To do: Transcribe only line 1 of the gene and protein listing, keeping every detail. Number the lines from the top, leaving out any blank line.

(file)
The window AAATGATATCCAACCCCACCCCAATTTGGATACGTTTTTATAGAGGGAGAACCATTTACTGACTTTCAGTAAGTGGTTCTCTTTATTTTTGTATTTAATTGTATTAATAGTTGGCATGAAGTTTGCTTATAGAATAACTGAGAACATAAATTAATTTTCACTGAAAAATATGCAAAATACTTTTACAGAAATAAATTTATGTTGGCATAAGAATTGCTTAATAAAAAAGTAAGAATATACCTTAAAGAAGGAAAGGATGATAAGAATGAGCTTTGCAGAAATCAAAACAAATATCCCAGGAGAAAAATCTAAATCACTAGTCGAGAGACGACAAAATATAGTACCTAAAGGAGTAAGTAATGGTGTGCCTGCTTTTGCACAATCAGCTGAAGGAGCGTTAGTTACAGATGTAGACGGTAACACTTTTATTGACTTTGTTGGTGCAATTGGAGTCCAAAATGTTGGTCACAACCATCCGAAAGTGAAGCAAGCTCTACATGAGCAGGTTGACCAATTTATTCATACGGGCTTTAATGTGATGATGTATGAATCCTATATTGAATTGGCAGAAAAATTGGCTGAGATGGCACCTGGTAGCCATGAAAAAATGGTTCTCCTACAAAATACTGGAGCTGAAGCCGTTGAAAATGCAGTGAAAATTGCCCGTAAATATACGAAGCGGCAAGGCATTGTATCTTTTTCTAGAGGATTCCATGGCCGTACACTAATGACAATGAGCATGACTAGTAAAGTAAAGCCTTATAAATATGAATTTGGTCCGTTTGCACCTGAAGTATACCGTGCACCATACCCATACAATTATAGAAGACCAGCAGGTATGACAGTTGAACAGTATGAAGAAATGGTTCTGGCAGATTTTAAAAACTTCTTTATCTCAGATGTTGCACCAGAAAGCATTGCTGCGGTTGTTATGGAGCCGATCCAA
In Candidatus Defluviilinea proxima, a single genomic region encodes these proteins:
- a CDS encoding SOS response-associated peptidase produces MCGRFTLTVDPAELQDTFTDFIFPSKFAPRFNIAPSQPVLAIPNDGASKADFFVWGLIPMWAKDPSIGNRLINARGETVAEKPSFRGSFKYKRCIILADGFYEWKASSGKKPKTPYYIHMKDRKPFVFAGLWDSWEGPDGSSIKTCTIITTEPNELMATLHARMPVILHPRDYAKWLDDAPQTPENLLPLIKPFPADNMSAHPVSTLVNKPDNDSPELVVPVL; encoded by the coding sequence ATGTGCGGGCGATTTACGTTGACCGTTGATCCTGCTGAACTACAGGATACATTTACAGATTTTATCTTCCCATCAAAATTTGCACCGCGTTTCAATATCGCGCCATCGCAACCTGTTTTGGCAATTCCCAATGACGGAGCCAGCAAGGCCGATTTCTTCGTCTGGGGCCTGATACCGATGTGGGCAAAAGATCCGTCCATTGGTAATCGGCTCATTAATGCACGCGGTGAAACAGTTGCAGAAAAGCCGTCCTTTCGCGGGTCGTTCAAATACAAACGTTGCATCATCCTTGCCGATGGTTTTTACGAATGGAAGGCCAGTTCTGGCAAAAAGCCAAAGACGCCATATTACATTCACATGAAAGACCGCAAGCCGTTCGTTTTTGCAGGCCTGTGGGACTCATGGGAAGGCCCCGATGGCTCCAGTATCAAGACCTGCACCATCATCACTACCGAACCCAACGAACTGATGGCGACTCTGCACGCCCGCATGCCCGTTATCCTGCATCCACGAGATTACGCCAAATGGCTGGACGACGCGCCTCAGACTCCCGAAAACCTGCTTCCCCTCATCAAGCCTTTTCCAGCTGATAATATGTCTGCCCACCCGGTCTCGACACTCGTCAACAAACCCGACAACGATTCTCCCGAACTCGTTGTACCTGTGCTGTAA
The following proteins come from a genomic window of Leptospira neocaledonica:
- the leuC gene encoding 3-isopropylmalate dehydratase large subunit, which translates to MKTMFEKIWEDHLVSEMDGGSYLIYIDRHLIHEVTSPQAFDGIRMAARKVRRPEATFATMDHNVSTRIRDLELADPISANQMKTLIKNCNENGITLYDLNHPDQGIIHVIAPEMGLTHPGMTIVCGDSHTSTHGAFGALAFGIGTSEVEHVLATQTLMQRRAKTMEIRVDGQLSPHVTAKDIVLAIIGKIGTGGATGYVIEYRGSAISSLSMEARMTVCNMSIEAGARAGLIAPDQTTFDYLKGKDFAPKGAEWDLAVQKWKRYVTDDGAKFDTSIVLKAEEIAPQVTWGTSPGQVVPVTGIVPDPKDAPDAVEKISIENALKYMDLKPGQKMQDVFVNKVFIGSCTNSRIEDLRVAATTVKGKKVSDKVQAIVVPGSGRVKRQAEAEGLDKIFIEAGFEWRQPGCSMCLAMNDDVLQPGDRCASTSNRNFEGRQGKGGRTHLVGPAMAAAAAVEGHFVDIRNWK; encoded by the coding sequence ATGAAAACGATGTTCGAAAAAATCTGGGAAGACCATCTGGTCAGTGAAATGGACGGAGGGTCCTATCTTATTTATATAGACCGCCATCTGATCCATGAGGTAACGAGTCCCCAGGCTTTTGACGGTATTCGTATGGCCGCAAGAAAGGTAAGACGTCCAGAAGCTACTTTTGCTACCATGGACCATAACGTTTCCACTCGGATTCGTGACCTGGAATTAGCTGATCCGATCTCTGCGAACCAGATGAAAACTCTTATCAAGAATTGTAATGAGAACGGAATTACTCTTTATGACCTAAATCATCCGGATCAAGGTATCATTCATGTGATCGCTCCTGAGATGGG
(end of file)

The window AAATGATATCCAACCCCACCCCAATTTGGATACGTTTTTATAGAGGGAGAACCATTTACTGACTTTCAGTAAGTGGTTCTCTTTATTTTTGTATTTAATTGTATTAATAGTTGGCATGAAGTTTGCTTATAGAATAACTGAGAACATAAATTAATTTTCACTGAAAAATATGCAAAATACTTTTACAGAAATAAATTTATGTTGGCATAAGAATTGCTTAATAAAAAAGTAAGAATATACCTTAAAGAAGGAAAGGATGATAAGAATGAGCTTTGCAGAAATCAAAACAAATATCCCAGGAGAAAAATCTAAATCACTAGTCGAGAGACGACAAAATATAGTACCTAAAGGAGTAAGTAATGGTGTGCCTGCTTTTGCACAATCAGCTGAAGGAGCGTTAGTTACAGATGTAGACGGTAACACTTTTATTGACTTTGTTGGTGCAATTGGAGTCCAAAATGTTGGTCACAACCATCCGAAAGTGAAGCAAGCTCTACATGAGCAGGTTGACCAATTTATTCATACGGGCTTTAATGTGATGATGTATGAATCCTATATTGAATTGGCAGAAAAATTGGCTGAGATGGCACCTGGTAGCCATGAAAAAATGGTTCTCCTACAAAATACTGGAGCTGAAGCCGTTGAAAATGCAGTGAAAATTGCCCGTAAATATACGAAGCGGCAAGGCATTGTATCTTTTTCTAGAGGATTCCATGGCCGTACACTAATGACAATGAGCATGACTAGTAAAGTAAAGCCTTATAAATATGAATTTGGTCCGTTTGCACCTGAAGTATACCGTGCACCATACCCATACAATTATAGAAGACCAGCAGGTATGACAGTTGAACAGTATGAAGAAATGGTTCTGGCAGATTTTAAAAACTTCTTTATCTCAGATGTTGCACCAGAAAGCATTGCTGCGGTTGTTATGGAGCCGATCCAA